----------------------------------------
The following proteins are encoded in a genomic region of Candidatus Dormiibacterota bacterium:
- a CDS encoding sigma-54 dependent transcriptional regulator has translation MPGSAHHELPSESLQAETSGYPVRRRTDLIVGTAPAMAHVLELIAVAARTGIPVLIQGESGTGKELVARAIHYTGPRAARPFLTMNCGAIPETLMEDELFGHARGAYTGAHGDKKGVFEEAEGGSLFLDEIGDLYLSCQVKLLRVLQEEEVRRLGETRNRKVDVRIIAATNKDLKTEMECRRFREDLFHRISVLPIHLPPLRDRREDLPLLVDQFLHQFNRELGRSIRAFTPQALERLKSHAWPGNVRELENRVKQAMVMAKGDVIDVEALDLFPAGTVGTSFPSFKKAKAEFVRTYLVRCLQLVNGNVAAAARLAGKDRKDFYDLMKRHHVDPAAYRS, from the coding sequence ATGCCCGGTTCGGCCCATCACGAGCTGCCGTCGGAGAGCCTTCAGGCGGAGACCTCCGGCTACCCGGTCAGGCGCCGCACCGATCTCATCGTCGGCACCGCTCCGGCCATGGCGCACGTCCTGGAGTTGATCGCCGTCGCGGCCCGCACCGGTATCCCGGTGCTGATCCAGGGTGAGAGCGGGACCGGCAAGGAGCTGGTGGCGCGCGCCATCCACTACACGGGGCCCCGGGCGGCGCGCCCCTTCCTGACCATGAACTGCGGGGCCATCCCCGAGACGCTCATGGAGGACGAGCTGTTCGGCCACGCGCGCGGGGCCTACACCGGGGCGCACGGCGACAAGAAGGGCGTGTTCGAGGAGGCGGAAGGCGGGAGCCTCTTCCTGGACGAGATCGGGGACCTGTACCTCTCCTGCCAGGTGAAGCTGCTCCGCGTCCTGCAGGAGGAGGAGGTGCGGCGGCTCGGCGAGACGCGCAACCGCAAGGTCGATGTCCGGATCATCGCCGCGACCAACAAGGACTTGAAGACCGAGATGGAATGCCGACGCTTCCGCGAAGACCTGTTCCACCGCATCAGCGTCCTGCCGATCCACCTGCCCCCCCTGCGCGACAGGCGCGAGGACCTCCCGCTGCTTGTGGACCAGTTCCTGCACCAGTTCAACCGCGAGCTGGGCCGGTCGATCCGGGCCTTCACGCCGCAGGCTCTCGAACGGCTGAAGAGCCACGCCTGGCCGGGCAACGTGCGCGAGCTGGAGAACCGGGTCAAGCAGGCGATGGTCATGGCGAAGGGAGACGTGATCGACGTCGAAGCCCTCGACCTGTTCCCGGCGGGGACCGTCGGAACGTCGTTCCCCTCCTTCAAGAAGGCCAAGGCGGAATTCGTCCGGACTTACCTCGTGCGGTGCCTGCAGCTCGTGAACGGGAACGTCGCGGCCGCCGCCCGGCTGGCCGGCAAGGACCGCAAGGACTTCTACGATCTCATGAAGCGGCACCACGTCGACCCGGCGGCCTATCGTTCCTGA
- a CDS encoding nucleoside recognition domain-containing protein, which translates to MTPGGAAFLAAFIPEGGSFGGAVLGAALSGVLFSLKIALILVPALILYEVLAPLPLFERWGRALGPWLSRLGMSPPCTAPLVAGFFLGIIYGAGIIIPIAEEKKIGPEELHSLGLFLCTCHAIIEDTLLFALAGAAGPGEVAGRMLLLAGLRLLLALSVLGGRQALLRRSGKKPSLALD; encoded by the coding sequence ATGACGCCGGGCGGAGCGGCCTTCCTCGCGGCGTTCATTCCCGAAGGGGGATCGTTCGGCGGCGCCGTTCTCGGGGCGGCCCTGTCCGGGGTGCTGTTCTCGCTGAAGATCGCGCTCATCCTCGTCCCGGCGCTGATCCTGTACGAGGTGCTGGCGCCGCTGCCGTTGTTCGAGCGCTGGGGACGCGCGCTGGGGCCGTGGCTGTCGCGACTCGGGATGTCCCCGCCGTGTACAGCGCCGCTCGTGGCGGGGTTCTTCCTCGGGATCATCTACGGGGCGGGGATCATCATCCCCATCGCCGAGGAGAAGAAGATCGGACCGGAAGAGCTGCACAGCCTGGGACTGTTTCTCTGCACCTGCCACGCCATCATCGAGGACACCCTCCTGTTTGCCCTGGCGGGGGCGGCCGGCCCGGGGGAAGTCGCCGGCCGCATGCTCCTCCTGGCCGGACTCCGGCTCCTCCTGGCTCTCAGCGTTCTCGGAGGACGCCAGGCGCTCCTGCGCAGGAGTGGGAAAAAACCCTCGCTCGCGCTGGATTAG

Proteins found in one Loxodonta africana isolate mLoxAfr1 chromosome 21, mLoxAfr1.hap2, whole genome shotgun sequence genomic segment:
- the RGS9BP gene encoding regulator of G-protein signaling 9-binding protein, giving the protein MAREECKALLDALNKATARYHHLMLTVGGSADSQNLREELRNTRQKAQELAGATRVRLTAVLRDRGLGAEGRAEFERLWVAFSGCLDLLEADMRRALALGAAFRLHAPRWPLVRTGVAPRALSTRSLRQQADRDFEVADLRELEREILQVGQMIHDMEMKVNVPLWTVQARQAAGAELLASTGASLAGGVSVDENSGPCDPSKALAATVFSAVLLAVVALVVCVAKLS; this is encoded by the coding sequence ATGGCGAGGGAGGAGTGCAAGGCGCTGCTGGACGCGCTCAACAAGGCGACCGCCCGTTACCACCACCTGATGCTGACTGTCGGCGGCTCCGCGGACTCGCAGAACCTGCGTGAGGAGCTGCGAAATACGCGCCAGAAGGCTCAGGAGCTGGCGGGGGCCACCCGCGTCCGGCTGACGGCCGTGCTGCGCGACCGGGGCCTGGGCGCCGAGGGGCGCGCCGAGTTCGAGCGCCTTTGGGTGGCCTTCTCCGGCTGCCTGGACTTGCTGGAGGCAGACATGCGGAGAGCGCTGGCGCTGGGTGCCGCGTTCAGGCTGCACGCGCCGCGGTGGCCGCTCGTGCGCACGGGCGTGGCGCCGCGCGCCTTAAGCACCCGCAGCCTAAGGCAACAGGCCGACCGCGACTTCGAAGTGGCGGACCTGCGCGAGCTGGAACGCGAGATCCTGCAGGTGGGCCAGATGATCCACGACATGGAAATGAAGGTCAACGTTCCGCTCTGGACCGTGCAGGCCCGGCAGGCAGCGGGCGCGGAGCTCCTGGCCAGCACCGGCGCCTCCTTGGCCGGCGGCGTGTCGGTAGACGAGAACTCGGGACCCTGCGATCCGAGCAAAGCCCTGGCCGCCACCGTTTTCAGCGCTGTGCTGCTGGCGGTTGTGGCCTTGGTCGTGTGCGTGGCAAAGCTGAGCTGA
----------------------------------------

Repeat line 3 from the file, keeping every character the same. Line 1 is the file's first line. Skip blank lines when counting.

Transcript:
- a CDS encoding nucleoside recognition domain-containing protein, which translates to MTPGGAAFLAAFIPEGGSFGGAVLGAALSGVLFSLKIALILVPALILYEVLAPLPLFERWGRALGPWLSRLGMSPPCTAPLVAGFFLGIIYGAGIIIPIAEEKKIGPEELHSLGLFLCTCHAIIEDTLLFALAGAAGPGEVAGRMLLLAGLRLLLALSVLGGRQALLRRSGKKPSLALD; encoded by the coding sequence ATGACGCCGGGCGGAGCGGCCTTCCTCGCGGCGTTCATTCCCGAAGGGGGATCGTTCGGCGGCGCCGTTCTCGGGGCGGCCCTGTCCGGGGTGCTGTTCTCGCTGAAGATCGCGCTCATCCTCGTCCCGGCGCTGATCCTGTACGAGGTGCTGGCGCCGCTGCCGTTGTTCGAGCGCTGGGGACGCGCGCTGGGGCCGTGGCTGTCGCGACTCGGGATGTCCCCGCCGTGTACAGCGCCGCTCGTGGCGGGGTTCTTCCTCGGGATCATCTACGGGGCGGGGATCATCATCCCCATCGCCGAGGAGAAGAAGATCGGACCGGAAGAGCTGCACAGCCTGGGACTGTTTCTCTGCACCTGCCACGCCATCATCGAGGACACCCTCCTGTTTGCCCTGGCGGGGGCGGCCGGCCCGGGGGAAGTCGCCGGCCGCATGCTCCTCCTGGCCGGACTCCGGCTCCTCCTGGCTCTCAGCGTTCTCGGAGGACGCCAGGCGCTCCTGCGCAGGAGTGGGAAAAAACCCTCGCTCGCGCTGGATTAG